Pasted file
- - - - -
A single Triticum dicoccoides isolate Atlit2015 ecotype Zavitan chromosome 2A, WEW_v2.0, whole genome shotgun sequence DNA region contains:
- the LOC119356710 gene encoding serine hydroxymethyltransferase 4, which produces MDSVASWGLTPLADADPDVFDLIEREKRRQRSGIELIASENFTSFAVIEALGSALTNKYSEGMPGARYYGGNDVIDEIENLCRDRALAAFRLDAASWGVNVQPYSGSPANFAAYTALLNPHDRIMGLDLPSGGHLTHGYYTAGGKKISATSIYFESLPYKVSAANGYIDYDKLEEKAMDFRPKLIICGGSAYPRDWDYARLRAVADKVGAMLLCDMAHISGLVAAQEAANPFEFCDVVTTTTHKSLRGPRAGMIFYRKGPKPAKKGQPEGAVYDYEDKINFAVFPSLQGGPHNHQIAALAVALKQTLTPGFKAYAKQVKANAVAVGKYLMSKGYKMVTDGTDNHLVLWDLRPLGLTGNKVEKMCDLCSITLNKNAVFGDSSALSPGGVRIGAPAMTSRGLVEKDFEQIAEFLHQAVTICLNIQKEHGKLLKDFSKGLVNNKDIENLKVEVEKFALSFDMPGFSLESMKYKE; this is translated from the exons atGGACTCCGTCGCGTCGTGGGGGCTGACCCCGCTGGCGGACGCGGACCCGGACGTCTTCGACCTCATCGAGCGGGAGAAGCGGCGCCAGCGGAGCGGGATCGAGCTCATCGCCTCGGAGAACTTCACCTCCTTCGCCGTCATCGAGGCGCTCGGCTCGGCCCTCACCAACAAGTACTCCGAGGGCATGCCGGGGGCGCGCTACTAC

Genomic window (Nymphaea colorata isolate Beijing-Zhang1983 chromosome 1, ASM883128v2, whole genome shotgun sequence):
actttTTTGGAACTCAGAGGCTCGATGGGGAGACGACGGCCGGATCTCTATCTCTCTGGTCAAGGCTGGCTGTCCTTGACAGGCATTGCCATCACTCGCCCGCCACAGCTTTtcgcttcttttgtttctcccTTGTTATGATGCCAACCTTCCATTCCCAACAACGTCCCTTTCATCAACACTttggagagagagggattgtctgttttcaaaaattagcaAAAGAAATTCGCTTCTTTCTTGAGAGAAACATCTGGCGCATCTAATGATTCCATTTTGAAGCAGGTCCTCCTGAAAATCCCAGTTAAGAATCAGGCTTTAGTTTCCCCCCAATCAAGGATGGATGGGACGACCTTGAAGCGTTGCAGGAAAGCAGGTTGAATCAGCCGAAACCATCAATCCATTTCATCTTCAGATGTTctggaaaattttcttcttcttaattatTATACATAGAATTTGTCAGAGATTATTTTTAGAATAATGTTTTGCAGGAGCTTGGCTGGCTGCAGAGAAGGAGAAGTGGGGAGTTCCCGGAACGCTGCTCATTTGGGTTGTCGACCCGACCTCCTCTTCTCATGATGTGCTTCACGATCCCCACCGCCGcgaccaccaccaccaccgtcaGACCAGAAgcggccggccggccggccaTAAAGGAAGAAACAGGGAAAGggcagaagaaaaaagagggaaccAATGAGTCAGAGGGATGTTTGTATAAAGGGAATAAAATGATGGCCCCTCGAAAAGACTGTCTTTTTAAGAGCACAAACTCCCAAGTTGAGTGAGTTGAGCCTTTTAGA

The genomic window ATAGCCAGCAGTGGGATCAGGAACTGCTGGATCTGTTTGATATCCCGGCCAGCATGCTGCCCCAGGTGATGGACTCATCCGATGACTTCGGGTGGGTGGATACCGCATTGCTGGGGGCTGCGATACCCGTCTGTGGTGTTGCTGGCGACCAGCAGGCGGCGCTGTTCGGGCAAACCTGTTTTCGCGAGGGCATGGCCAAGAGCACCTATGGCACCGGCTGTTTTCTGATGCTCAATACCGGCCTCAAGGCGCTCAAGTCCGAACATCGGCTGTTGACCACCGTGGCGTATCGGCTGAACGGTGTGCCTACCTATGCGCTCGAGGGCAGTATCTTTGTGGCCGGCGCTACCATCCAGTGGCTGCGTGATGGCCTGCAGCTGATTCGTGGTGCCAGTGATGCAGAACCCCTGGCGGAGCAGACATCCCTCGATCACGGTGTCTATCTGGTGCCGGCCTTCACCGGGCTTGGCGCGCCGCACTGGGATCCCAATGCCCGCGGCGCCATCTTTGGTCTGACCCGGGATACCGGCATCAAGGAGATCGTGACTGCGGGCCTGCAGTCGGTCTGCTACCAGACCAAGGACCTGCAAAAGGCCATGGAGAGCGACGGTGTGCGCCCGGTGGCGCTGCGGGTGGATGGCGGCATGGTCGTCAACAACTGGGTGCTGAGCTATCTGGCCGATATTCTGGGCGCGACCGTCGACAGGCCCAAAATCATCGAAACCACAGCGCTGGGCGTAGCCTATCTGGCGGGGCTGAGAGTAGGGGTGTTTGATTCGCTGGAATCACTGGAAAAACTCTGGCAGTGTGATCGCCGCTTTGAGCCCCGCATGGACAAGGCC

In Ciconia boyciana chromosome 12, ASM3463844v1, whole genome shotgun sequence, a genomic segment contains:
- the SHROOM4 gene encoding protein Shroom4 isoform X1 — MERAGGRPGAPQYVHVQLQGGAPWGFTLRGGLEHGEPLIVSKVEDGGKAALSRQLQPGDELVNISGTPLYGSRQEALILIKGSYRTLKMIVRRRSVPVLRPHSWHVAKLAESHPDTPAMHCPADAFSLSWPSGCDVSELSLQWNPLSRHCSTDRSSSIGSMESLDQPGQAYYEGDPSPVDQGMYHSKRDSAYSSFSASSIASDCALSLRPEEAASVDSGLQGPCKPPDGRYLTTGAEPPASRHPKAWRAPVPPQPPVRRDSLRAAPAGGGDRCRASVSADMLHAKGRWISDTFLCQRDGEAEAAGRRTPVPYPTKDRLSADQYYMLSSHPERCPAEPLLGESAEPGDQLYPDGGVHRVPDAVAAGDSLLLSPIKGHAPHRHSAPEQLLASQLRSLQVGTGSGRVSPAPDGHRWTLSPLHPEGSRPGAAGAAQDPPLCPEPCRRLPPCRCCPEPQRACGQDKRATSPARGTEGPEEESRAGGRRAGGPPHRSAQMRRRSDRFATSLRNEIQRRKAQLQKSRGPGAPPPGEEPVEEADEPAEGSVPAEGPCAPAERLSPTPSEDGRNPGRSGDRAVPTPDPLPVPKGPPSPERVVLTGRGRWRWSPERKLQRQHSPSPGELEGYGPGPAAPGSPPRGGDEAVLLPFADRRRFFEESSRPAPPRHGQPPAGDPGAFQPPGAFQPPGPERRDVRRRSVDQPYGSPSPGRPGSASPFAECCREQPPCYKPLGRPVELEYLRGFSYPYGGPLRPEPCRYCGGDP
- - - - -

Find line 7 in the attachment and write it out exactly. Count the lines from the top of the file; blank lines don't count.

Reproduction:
- the SHROOM4 gene encoding protein Shroom4 isoform X1 — MERAGGRPGAPQYVHVQLQGGAPWGFTLRGGLEHGEPLIVSKVEDGGKAALSRQLQPGDELVNISGTPLYGSRQEALILIKGSYRTLKMIVRRRSVPVLRPHSWHVAKLAESHPDTPAMHCPADAFSLSWPSGCDVSELSLQWNPLSRHCSTDRSSSIGSMESLDQPGQAYYEGDPSPVDQGMYHSKRDSAYSSFSASSIASDCALSLRPEEAASVDSGLQGPCKPPDGRYLTTGAEPPASRHPKAWRAPVPPQPPVRRDSLRAAPAGGGDRCRASVSADMLHAKGRWISDTFLCQRDGEAEAAGRRTPVPYPTKDRLSADQYYMLSSHPERCPAEPLLGESAEPGDQLYPDGGVHRVPDAVAAGDSLLLSPIKGHAPHRHSAPEQLLASQLRSLQVGTGSGRVSPAPDGHRWTLSPLHPEGSRPGAAGAAQDPPLCPEPCRRLPPCRCCPEPQRACGQDKRATSPARGTEGPEEESRAGGRRAGGPPHRSAQMRRRSDRFATSLRNEIQRRKAQLQKSRGPGAPPPGEEPVEEADEPAEGSVPAEGPCAPAERLSPTPSEDGRNPGRSGDRAVPTPDPLPVPKGPPSPERVVLTGRGRWRWSPERKLQRQHSPSPGELEGYGPGPAAPGSPPRGGDEAVLLPFADRRRFFEESSRPAPPRHGQPPAGDPGAFQPPGAFQPPGPERRDVRRRSVDQPYGSPSPGRPGSASPFAECCREQPPCYKPLGRPVELEYLRGFSYPYGGPLRPEPCRYCGGDP